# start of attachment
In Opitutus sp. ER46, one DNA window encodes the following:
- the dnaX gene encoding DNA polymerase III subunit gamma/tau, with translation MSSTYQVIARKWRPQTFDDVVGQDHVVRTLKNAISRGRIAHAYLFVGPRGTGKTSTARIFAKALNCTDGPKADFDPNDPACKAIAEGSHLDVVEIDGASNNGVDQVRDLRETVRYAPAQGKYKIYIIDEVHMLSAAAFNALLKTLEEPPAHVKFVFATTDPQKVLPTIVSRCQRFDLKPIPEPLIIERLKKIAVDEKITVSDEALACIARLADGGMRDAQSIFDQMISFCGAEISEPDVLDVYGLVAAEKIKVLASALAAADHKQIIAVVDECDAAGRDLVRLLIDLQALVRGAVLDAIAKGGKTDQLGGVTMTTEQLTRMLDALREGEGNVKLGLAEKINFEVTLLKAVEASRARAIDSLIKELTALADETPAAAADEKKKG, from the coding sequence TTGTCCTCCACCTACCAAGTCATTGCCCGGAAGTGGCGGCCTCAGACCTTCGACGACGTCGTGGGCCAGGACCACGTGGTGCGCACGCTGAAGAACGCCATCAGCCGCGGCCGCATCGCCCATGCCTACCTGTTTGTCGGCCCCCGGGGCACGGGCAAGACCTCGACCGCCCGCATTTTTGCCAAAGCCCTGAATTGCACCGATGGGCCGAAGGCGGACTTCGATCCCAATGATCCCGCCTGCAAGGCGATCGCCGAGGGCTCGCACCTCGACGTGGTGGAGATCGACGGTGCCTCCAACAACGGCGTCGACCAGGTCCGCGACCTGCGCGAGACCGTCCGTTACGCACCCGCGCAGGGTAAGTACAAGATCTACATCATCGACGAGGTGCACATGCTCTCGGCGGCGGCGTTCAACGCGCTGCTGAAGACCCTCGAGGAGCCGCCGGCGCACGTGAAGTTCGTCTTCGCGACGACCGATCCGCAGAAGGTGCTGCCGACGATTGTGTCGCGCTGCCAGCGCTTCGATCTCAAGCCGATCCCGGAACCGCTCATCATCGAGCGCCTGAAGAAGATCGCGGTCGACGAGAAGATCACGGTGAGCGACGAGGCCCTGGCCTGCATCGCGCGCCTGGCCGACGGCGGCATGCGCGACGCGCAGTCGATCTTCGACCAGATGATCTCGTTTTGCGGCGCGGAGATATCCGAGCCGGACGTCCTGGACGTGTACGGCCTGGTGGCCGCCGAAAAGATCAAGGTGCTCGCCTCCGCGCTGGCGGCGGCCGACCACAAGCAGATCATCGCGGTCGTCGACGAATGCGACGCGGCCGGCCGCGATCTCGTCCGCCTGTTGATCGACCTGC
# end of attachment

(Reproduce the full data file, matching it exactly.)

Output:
In Opitutus sp. ER46, one DNA window encodes the following:
- the dnaX gene encoding DNA polymerase III subunit gamma/tau, with translation MSSTYQVIARKWRPQTFDDVVGQDHVVRTLKNAISRGRIAHAYLFVGPRGTGKTSTARIFAKALNCTDGPKADFDPNDPACKAIAEGSHLDVVEIDGASNNGVDQVRDLRETVRYAPAQGKYKIYIIDEVHMLSAAAFNALLKTLEEPPAHVKFVFATTDPQKVLPTIVSRCQRFDLKPIPEPLIIERLKKIAVDEKITVSDEALACIARLADGGMRDAQSIFDQMISFCGAEISEPDVLDVYGLVAAEKIKVLASALAAADHKQIIAVVDECDAAGRDLVRLLIDLQALVRGAVLDAIAKGGKTDQLGGVTMTTEQLTRMLDALREGEGNVKLGLAEKINFEVTLLKAVEASRARAIDSLIKELTALADETPAAAADEKKKG, from the coding sequence TTGTCCTCCACCTACCAAGTCATTGCCCGGAAGTGGCGGCCTCAGACCTTCGACGACGTCGTGGGCCAGGACCACGTGGTGCGCACGCTGAAGAACGCCATCAGCCGCGGCCGCATCGCCCATGCCTACCTGTTTGTCGGCCCCCGGGGCACGGGCAAGACCTCGACCGCCCGCATTTTTGCCAAAGCCCTGAATTGCACCGATGGGCCGAAGGCGGACTTCGATCCCAATGATCCCGCCTGCAAGGCGATCGCCGAGGGCTCGCACCTCGACGTGGTGGAGATCGACGGTGCCTCCAACAACGGCGTCGACCAGGTCCGCGACCTGCGCGAGACCGTCCGTTACGCACCCGCGCAGGGTAAGTACAAGATCTACATCATCGACGAGGTGCACATGCTCTCGGCGGCGGCGTTCAACGCGCTGCTGAAGACCCTCGAGGAGCCGCCGGCGCACGTGAAGTTCGTCTTCGCGACGACCGATCCGCAGAAGGTGCTGCCGACGATTGTGTCGCGCTGCCAGCGCTTCGATCTCAAGCCGATCCCGGAACCGCTCATCATCGAGCGCCTGAAGAAGATCGCGGTCGACGAGAAGATCACGGTGAGCGACGAGGCCCTGGCCTGCATCGCGCGCCTGGCCGACGGCGGCATGCGCGACGCGCAGTCGATCTTCGACCAGATGATCTCGTTTTGCGGCGCGGAGATATCCGAGCCGGACGTCCTGGACGTGTACGGCCTGGTGGCCGCCGAAAAGATCAAGGTGCTCGCCTCCGCGCTGGCGGCGGCCGACCACAAGCAGATCATCGCGGTCGTCGACGAATGCGACGCGGCCGGCCGCGATCTCGTCCGCCTGTTGATCGACCTGC